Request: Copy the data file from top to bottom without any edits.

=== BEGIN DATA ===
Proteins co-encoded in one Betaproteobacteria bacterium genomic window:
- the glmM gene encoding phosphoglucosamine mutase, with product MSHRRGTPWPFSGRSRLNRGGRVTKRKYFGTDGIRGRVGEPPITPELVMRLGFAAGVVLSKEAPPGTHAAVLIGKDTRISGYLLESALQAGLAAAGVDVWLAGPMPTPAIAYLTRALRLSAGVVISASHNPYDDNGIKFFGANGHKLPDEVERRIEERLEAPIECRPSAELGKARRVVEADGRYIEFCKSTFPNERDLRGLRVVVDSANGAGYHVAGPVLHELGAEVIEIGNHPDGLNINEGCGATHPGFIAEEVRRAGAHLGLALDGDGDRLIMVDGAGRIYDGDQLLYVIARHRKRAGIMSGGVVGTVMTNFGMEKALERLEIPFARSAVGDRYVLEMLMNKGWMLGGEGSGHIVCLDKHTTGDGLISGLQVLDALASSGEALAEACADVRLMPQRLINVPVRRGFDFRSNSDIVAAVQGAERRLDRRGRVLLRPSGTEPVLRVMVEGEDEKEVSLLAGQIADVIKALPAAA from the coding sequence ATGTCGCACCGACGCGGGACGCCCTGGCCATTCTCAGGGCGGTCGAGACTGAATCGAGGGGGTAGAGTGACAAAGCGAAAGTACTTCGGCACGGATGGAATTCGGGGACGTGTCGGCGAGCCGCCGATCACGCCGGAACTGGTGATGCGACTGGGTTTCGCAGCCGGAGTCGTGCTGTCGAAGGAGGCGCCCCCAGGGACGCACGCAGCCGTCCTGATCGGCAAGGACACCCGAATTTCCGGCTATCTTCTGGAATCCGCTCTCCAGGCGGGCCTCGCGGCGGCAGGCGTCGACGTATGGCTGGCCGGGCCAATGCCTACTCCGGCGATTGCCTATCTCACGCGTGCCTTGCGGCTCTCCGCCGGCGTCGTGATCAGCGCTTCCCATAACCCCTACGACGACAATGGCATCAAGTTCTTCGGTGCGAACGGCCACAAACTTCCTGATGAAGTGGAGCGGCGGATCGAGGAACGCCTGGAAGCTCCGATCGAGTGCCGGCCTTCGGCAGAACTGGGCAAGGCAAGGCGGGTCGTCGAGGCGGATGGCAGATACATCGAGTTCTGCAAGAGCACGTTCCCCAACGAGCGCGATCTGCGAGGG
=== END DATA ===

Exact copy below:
Proteins co-encoded in one Betaproteobacteria bacterium genomic window:
- the glmM gene encoding phosphoglucosamine mutase, with product MSHRRGTPWPFSGRSRLNRGGRVTKRKYFGTDGIRGRVGEPPITPELVMRLGFAAGVVLSKEAPPGTHAAVLIGKDTRISGYLLESALQAGLAAAGVDVWLAGPMPTPAIAYLTRALRLSAGVVISASHNPYDDNGIKFFGANGHKLPDEVERRIEERLEAPIECRPSAELGKARRVVEADGRYIEFCKSTFPNERDLRGLRVVVDSANGAGYHVAGPVLHELGAEVIEIGNHPDGLNINEGCGATHPGFIAEEVRRAGAHLGLALDGDGDRLIMVDGAGRIYDGDQLLYVIARHRKRAGIMSGGVVGTVMTNFGMEKALERLEIPFARSAVGDRYVLEMLMNKGWMLGGEGSGHIVCLDKHTTGDGLISGLQVLDALASSGEALAEACADVRLMPQRLINVPVRRGFDFRSNSDIVAAVQGAERRLDRRGRVLLRPSGTEPVLRVMVEGEDEKEVSLLAGQIADVIKALPAAA from the coding sequence ATGTCGCACCGACGCGGGACGCCCTGGCCATTCTCAGGGCGGTCGAGACTGAATCGAGGGGGTAGAGTGACAAAGCGAAAGTACTTCGGCACGGATGGAATTCGGGGACGTGTCGGCGAGCCGCCGATCACGCCGGAACTGGTGATGCGACTGGGTTTCGCAGCCGGAGTCGTGCTGTCGAAGGAGGCGCCCCCAGGGACGCACGCAGCCGTCCTGATCGGCAAGGACACCCGAATTTCCGGCTATCTTCTGGAATCCGCTCTCCAGGCGGGCCTCGCGGCGGCAGGCGTCGACGTATGGCTGGCCGGGCCAATGCCTACTCCGGCGATTGCCTATCTCACGCGTGCCTTGCGGCTCTCCGCCGGCGTCGTGATCAGCGCTTCCCATAACCCCTACGACGACAATGGCATCAAGTTCTTCGGTGCGAACGGCCACAAACTTCCTGATGAAGTGGAGCGGCGGATCGAGGAACGCCTGGAAGCTCCGATCGAGTGCCGGCCTTCGGCAGAACTGGGCAAGGCAAGGCGGGTCGTCGAGGCGGATGGCAGATACATCGAGTTCTGCAAGAGCACGTTCCCCAACGAGCGCGATCTGCGAGGG